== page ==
Susannah Breydel, a skilled Dutch weaver, is the sole survivor of a shipwreck on the southern Irish shore. Taken in by local people, she is implicated in a murder and sheltered by English settlers before seeking a new life in the East End of London. Set during the Nine Years’ War between England and Ireland, this is a tale of loyalty and love, as well as trauma, tumult and a terrible curse.
The Lion and The Loom, by S R Nicholls
A Note from SR Nicholls
I was amused and reassured at my younger brother’s comment on my novel - “ Y’ know what Sal, I’ve read an awful lot of books that are worse than this one !”
He & I have always liked to read intricate stories, rooted in some historical reality, so when I took early retirement from a career in social work and training, I decided to try and write such a story.
The background of my debut novel is partly imagined and partly found in some English contemporaneous sources, which may or may not be accurate. Memories of my work in London surfaced as I wrote. I recalled the attitudes and behaviours of a number of traumatised young men and women, as well as those who showed generosity, or great strength in facing adversity. Having referred to old maps, I spent time tramping around Spitalfields and central London, developing or imagining Tudor locations.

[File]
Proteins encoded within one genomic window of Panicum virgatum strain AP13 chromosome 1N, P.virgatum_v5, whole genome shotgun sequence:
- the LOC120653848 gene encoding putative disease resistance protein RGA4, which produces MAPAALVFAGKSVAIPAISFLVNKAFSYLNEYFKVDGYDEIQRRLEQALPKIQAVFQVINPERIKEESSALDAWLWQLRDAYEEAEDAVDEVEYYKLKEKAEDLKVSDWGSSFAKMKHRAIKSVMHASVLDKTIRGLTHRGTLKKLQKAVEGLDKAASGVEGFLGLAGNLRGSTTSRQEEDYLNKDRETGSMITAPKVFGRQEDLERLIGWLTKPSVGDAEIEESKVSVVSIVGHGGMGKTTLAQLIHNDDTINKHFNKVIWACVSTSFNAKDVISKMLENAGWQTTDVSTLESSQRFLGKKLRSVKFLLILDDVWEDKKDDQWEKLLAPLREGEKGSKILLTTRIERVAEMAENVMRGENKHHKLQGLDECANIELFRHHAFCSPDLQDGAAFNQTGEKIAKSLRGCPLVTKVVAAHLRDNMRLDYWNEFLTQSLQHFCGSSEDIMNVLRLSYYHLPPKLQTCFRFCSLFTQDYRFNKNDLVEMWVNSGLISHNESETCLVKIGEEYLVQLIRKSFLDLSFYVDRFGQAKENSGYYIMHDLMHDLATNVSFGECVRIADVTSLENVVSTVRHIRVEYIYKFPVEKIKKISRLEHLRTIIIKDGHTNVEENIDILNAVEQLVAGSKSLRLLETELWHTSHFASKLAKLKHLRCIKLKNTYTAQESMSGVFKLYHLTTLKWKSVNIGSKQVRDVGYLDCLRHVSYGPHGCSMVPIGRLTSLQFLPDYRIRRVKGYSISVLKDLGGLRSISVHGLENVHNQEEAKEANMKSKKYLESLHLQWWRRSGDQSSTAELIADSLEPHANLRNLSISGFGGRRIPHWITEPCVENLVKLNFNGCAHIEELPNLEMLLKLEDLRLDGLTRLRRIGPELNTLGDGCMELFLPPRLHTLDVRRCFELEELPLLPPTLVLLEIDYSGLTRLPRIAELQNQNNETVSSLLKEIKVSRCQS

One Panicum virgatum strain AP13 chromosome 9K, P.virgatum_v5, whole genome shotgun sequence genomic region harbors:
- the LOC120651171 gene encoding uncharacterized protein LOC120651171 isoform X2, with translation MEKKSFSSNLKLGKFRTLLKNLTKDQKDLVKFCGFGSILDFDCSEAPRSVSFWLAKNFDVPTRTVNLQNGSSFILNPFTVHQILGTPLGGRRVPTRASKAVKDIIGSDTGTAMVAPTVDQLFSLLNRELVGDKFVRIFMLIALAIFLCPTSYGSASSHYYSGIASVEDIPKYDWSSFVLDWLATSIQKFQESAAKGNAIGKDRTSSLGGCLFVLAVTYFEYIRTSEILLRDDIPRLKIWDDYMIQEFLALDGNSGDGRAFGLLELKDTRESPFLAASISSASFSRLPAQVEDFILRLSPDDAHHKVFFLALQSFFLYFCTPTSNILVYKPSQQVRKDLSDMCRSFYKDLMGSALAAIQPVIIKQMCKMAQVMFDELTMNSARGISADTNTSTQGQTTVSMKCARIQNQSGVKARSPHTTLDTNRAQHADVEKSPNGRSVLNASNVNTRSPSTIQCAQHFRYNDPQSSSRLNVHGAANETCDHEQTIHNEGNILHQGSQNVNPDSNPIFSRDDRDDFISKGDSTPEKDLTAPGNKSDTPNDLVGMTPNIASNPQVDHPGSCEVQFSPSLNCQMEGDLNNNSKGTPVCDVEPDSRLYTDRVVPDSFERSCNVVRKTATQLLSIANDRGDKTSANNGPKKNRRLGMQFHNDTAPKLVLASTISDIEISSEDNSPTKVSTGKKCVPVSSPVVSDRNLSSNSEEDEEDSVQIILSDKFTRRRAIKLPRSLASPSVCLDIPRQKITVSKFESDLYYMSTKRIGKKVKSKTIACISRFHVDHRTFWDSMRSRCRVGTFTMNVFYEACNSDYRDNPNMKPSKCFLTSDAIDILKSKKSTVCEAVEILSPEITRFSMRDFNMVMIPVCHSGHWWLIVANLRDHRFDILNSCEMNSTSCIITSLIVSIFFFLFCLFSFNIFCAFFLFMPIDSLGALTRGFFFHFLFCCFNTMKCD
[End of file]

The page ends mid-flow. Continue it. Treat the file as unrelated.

Important inspirations for the novel were my travels in the south and west of Ireland. I loved the charm of the people I met and the beauty of the landscape. But I found it difficult to make sense of the violence and terror erupting at that time, about which , as an Englishwoman, I was adjured not to speak.
This led me to expand my knowledge of early Irish and Tudor history. I became powerfully aware of the significance of the rebellions at that time there, all fuelled by religious conflict and political ambition, and echoing in many parts of Europe. The Ulster Earl of Tyrone’s rebellion could, had it been successful, have led the country to become united and thus later events possibly so different.
The ‘Lion And The Loom’ teems with characters, possibly too many, but it is necessary as its scope is wide.
Although, at intervals, struggling with a serious illness, I’ve found personal resilience and other therapeutic benefits in developing and finishing this novel, but I mainly hoped, and hope, that others find it an interesting and perhaps surprising read.